Samarai Island jetty is another of Milne Bay’s signature dive sites and is one of those places you can spend hour after hour exploring looking for critters in the general debris underneath the jetty and on its many rusting piles.
Samarai Island’s glory days have long gone, but in its heyday it was the headquarters of the Eastern Papua region of what was then British New Guinea, and known as the “Pearl of the Pacific” with a peak population in 1996 of nearly 2500, making is the second biggest town in the region.
Those glory days have long gone as a walk around what is left of the town will quickly tell you, but it is still an interesting place that is well worth visiting and you can use this link to read a bit more about the history of Samarai Island.
The jetty at Samarai Island has also known much better days but its poor condition above water has contributed to the excellent marine life under the water, because all the bits that have fallen off have joined with over a century’s worth of accumulated flotsam and jetsam to create a perfect environment for critters!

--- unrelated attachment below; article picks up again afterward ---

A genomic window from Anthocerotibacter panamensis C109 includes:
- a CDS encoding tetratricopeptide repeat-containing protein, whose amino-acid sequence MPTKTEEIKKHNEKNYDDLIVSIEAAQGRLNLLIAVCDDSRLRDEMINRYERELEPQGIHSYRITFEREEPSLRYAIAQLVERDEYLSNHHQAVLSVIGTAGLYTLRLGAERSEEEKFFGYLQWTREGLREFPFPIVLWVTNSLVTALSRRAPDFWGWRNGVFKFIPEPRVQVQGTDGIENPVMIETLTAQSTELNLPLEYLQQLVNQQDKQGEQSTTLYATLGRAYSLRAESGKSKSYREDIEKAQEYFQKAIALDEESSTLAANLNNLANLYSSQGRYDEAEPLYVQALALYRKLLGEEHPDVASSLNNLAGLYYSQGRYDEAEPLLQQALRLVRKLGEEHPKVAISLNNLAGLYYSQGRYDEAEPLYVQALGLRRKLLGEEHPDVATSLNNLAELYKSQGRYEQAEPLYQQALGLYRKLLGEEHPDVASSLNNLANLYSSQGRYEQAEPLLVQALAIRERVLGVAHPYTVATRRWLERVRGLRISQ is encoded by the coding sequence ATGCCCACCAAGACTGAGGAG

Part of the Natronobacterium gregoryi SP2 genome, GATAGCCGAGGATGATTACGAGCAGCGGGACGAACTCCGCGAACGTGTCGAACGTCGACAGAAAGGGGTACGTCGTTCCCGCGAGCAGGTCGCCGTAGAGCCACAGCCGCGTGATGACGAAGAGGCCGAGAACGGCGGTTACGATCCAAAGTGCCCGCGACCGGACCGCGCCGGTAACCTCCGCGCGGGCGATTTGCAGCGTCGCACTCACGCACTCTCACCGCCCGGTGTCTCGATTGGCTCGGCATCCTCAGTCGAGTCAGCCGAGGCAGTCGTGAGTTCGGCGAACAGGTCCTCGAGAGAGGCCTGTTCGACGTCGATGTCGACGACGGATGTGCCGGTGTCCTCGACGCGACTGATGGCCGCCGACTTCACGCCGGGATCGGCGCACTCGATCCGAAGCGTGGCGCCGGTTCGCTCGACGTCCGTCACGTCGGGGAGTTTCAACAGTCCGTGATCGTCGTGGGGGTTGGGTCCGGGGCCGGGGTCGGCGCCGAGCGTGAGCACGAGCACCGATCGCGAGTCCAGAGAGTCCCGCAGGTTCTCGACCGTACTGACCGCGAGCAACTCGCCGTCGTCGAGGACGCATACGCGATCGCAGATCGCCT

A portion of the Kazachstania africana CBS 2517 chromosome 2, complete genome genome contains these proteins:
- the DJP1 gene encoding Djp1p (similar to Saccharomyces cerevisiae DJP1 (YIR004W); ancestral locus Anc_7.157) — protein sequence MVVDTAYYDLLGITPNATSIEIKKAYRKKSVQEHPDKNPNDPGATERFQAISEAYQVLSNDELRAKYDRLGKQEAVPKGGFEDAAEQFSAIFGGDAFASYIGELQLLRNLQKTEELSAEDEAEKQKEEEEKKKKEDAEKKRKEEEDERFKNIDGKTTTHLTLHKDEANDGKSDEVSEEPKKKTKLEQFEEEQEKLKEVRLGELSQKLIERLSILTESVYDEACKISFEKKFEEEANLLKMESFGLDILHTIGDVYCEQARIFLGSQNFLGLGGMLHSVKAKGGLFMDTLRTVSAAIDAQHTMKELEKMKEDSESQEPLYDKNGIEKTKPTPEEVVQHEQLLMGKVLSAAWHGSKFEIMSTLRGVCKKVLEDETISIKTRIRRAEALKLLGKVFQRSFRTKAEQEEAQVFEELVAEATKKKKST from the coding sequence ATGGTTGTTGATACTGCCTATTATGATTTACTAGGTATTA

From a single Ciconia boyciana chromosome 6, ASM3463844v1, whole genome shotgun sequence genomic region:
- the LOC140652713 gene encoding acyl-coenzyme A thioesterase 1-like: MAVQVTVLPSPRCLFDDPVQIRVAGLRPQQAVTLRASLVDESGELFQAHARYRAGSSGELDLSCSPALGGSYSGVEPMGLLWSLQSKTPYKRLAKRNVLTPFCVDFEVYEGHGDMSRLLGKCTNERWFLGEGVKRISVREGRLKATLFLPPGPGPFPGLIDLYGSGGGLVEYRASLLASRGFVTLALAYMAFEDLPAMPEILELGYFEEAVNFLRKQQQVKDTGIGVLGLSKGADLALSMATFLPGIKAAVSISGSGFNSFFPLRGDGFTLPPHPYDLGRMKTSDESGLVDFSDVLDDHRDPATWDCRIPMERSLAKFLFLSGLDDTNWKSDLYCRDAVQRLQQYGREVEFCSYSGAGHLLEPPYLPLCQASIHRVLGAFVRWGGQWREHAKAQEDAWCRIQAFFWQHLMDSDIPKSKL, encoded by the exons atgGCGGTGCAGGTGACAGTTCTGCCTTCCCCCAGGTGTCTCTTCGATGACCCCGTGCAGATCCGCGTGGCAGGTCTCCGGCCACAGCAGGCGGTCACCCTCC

Diving Samarai Island Jetty
The jetty is a straightforward dive – once you get there and for that you will need a boat because there is simply no other way to visit Samarai as the island is located at the southern end of the China Strait and about 50km from Alotau.
Liveaboards typically anchor off from the jetty and use tenders to drop you in at your selected point and there is quite a lot of territory to cover as the overall area stretches about 200m.
There are only two things to be extra careful about when diving Samarai Island jetty – with the first being watch where you put your hands and knees as there are a lot of rough edges and well hidden stinging critters.
The second is the current which can be really strong at times so you need to take care, especially at the ends of the jetty because you could end up in open water…